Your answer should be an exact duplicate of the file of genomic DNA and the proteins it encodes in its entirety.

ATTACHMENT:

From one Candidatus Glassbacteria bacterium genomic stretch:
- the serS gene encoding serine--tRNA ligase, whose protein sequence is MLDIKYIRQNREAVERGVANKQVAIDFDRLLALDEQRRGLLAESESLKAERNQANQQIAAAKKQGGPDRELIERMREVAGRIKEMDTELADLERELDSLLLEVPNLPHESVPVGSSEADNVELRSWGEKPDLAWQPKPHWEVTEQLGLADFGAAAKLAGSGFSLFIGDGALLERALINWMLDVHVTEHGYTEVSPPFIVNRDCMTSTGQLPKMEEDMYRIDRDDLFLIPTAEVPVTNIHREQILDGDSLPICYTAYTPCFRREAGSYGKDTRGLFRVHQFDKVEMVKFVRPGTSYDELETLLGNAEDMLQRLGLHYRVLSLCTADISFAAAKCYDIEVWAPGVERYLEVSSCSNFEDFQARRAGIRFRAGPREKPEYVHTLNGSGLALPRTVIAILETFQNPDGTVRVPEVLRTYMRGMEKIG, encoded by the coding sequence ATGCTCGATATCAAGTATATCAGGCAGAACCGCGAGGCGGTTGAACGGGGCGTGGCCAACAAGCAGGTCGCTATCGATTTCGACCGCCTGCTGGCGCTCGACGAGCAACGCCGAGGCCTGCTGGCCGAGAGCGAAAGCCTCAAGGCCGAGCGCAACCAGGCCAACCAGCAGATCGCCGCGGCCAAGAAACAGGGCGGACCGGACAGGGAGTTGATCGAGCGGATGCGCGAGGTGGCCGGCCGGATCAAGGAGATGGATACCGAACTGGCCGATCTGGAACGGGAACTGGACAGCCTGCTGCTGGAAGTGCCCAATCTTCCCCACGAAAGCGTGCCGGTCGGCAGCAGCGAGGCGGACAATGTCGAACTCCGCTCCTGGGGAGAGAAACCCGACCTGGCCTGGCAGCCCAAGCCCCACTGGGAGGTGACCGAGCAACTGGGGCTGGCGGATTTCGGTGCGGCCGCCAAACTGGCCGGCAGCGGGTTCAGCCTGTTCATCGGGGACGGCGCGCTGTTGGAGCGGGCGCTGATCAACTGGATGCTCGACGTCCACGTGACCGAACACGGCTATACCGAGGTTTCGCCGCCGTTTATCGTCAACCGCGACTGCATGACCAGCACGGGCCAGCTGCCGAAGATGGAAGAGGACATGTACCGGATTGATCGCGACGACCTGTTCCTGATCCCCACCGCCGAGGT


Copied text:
From one Candidatus Glassbacteria bacterium genomic stretch:
- the serS gene encoding serine--tRNA ligase, whose protein sequence is MLDIKYIRQNREAVERGVANKQVAIDFDRLLALDEQRRGLLAESESLKAERNQANQQIAAAKKQGGPDRELIERMREVAGRIKEMDTELADLERELDSLLLEVPNLPHESVPVGSSEADNVELRSWGEKPDLAWQPKPHWEVTEQLGLADFGAAAKLAGSGFSLFIGDGALLERALINWMLDVHVTEHGYTEVSPPFIVNRDCMTSTGQLPKMEEDMYRIDRDDLFLIPTAEVPVTNIHREQILDGDSLPICYTAYTPCFRREAGSYGKDTRGLFRVHQFDKVEMVKFVRPGTSYDELETLLGNAEDMLQRLGLHYRVLSLCTADISFAAAKCYDIEVWAPGVERYLEVSSCSNFEDFQARRAGIRFRAGPREKPEYVHTLNGSGLALPRTVIAILETFQNPDGTVRVPEVLRTYMRGMEKIG, encoded by the coding sequence ATGCTCGATATCAAGTATATCAGGCAGAACCGCGAGGCGGTTGAACGGGGCGTGGCCAACAAGCAGGTCGCTATCGATTTCGACCGCCTGCTGGCGCTCGACGAGCAACGCCGAGGCCTGCTGGCCGAGAGCGAAAGCCTCAAGGCCGAGCGCAACCAGGCCAACCAGCAGATCGCCGCGGCCAAGAAACAGGGCGGACCGGACAGGGAGTTGATCGAGCGGATGCGCGAGGTGGCCGGCCGGATCAAGGAGATGGATACCGAACTGGCCGATCTGGAACGGGAACTGGACAGCCTGCTGCTGGAAGTGCCCAATCTTCCCCACGAAAGCGTGCCGGTCGGCAGCAGCGAGGCGGACAATGTCGAACTCCGCTCCTGGGGAGAGAAACCCGACCTGGCCTGGCAGCCCAAGCCCCACTGGGAGGTGACCGAGCAACTGGGGCTGGCGGATTTCGGTGCGGCCGCCAAACTGGCCGGCAGCGGGTTCAGCCTGTTCATCGGGGACGGCGCGCTGTTGGAGCGGGCGCTGATCAACTGGATGCTCGACGTCCACGTGACCGAACACGGCTATACCGAGGTTTCGCCGCCGTTTATCGTCAACCGCGACTGCATGACCAGCACGGGCCAGCTGCCGAAGATGGAAGAGGACATGTACCGGATTGATCGCGACGACCTGTTCCTGATCCCCACCGCCGAGGT